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The complement system 

The complement system

Chapter:
The complement system
Author(s):

Marina Botto

and Mark J. Walport

DOI:
10.1093/med/9780199204854.003.050102
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date: 28 April 2017

The complement system consists of over 20 distinct proteins and is an essential component of the innate immune system. It is a major effector mechanism of host defence against infection and inflammatory responses, has an important role in the physiological removal of immune complexes and dying cells, and plays an accessory role in the induction of antibody responses.

Complement activation and regulation

This occurs through three distinct pathways, each generating C3 convertases that cleave native C3 to form the active product C3b, which can deposit on foreign surfaces acting as opsonin or generate complexes capable of binding and cleaving C5. This culminates in the formation of the membrane attack complex, which disrupts target cell membrane integrity and can result in cell lysis.

Classical pathway of complement activation—plays a role in both innate and adaptive immunity; begins by the binding of C1q to (a) the Fc portion of antibodies complexed with antigens, or (b) directly to the surface of certain pathogens or host ligands such C-reactive protein complexed to its phospholipids; activated C1 complex then acts on the next two components of the classical pathway, cleaving C4 and then C2 to generate the classical pathway C3 convertase.

Alternative pathway of complement activation—is in a constant state of activation or ‘tick-over’; activates through an amplification loop that can proceed efficiently on the surface of a pathogen or on abnormal host tissues (including virus-infected cells or tumour cells) but not on a host cell.

Lectin pathway of complement activation—mainly triggered following the binding of mannose-binding lectin (MBL) and ficolin proteins to carbohydrate residues on the surface of pathogens, leading to the activation of MBL associated serine protease (MASPs), one of which cleaves C4 and C2 sequentially to form C3 convertase.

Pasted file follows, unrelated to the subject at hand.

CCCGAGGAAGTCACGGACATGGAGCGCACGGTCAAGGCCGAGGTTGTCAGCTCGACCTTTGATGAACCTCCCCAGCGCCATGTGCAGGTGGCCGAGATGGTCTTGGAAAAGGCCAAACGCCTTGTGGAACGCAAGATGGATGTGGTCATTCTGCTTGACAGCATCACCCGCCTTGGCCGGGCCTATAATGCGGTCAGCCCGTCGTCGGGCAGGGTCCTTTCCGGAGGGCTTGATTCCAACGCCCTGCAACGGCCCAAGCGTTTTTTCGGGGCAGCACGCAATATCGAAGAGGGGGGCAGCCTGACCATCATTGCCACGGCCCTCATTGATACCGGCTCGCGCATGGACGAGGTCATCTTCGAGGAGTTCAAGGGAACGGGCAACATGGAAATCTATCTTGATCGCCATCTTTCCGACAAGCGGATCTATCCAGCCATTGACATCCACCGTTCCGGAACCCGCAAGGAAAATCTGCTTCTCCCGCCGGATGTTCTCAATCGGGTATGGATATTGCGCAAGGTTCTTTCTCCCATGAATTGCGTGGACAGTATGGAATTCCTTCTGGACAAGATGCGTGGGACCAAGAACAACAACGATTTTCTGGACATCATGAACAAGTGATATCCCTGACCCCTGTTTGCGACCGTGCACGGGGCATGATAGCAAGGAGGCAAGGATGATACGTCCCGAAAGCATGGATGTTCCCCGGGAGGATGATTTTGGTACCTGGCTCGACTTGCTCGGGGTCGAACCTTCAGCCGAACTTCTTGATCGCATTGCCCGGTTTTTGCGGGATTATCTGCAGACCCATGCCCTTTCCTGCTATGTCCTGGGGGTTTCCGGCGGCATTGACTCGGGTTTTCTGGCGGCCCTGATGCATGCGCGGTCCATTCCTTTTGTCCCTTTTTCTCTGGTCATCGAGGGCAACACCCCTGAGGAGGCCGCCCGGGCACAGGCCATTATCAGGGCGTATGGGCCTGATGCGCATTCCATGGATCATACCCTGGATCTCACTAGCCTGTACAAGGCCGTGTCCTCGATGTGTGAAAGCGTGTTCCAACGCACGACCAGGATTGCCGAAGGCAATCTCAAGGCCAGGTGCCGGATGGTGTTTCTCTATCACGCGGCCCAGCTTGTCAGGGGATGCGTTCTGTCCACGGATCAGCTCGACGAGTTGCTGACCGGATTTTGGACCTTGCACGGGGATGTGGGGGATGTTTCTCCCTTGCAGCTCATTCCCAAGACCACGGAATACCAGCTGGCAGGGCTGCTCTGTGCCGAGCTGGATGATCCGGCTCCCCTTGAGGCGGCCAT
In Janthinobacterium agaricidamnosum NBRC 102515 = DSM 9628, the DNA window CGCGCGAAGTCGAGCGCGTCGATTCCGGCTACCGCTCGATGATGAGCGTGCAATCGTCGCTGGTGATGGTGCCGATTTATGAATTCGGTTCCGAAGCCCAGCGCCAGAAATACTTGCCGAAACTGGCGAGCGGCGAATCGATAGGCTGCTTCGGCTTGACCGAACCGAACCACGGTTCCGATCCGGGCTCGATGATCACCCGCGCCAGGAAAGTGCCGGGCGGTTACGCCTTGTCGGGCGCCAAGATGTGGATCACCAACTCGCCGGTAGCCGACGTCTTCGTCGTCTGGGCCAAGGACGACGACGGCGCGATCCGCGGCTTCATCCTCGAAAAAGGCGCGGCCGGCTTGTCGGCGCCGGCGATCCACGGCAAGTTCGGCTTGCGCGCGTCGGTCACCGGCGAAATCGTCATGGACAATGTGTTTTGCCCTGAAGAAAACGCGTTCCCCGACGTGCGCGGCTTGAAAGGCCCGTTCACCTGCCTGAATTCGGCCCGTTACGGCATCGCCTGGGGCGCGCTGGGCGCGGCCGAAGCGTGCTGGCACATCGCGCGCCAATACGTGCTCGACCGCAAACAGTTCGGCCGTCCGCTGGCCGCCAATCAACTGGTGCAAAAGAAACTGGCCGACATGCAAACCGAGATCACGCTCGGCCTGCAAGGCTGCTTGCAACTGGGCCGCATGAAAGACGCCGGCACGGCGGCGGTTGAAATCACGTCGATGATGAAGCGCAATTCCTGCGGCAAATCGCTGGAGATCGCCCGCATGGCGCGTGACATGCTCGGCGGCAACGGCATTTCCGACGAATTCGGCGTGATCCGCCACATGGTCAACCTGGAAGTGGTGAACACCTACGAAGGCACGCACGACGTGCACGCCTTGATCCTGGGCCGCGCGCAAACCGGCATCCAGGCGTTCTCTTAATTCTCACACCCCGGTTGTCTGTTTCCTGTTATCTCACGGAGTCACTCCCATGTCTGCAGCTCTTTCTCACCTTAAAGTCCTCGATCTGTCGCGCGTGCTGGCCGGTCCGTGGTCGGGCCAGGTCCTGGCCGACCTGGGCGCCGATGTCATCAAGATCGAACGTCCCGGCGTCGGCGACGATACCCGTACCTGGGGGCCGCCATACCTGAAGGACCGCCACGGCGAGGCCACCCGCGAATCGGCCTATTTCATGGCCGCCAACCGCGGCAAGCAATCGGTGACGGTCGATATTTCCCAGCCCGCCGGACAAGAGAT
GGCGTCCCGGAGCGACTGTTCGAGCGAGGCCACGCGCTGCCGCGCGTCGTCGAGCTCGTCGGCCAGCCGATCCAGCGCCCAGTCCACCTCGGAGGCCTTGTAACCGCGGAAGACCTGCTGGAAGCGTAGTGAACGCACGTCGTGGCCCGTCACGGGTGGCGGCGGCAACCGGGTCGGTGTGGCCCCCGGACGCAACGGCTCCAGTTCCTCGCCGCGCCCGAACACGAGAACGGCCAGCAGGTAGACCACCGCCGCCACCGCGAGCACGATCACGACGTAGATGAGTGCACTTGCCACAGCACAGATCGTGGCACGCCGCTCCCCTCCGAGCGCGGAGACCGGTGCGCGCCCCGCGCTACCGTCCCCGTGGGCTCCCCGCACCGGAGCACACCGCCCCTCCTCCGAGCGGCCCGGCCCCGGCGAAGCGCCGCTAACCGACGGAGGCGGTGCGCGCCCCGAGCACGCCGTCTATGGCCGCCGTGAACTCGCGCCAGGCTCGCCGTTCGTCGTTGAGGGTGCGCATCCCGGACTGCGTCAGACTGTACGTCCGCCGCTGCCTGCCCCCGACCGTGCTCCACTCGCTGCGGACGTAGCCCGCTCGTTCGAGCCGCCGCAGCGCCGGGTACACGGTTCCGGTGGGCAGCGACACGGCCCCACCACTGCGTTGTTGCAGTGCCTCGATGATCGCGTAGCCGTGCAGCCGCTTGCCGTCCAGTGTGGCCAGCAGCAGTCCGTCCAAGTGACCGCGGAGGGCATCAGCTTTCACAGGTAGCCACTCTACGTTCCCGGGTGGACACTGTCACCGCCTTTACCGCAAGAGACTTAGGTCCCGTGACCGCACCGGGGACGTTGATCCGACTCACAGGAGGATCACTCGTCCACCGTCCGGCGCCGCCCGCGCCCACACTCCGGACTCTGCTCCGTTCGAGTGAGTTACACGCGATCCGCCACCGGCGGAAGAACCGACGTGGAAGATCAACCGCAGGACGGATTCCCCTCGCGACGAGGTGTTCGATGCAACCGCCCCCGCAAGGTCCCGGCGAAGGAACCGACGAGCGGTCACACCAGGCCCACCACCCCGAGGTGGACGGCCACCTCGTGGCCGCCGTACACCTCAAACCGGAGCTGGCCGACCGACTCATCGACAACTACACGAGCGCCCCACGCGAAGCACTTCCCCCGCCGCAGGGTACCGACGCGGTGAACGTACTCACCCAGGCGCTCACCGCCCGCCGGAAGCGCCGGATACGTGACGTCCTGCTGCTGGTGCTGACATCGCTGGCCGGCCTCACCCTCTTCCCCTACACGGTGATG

Complement regulatory proteins—these tightly regulate complement activation, in the fluid-phase and on cell surfaces, preventing both depletion of complement proteins and limiting complement-mediated host cell damage.

Complement in disease

Hereditary or acquired abnormalities of complement activation components or of complement regulatory proteins can result in disease, including the following conditions.

Hereditary complement deficiency—(1) immunodeficiency—e.g. hereditary C3 deficiency leads to increased susceptibility to pyogenic infections; patients lacking one of the proteins of the membrane attach complex (MAC) display complex susceptibility to neisserial infection. (2) Autoimmune disease—e.g. homozygous hereditary deficiency of one of the early classical pathway components (C1q, C1r, C1s, C4, and C2) is associated with a markedly increased susceptibility to systemic lupus erythematosus (SLE). (3) Abnormalities of complement regulation—e.g. hereditary angio-oedema caused by deficiency of C1 inhibitor.

Acquired complement deficiency—(1) excessive classical pathway activation (C4 low, C3 normal or low)—e.g. SLE, mixed essential cryoglobulinaemia, rheumatoid vasculitis; (2) excessive alternative pathway activation (C3 low, normal C4)—e.g. caused by C3 nephritic factor (see below).

Abnormal complement regulation—(1) autoantibodies to complement proteins—e.g. C3 nephritic factor, an IgG autoantibody that binds to and stabilizes the fluid phase and cell-bound alternative pathway C3 convertase, is associated with partial lipodystrophy, membranoproliferative glomerulonephritis type 2, recurrent infections, and retinal abnormalities. (2) Paroxysmal nocturnal haemoglobinuria—caused by the loss through somatic mutation of expression of two membrane-bound regulators (CD59 and CD55) that prevent the formation and assembly of membrane attack complex in cell membranes and thereby inhibit the lysis by complement of autologous cells.

Measurement of complement in clinical practice

Diagnosis—measurement of complement activity in serum is required in the context of patients with possible (1) immunodeficiency—particularly recurrent pyogenic infections; (2) vasculitis and glomerulonephritis; (3) chronic infections—e.g. bacterial endocarditis, hepatitis C; or with (4) conditions specifically associated with abnormalities of the complement system.

Monitoring—there are very few diseases in which the repeated monitoring of complement levels is useful, but it may have a role in some patients with SLE.

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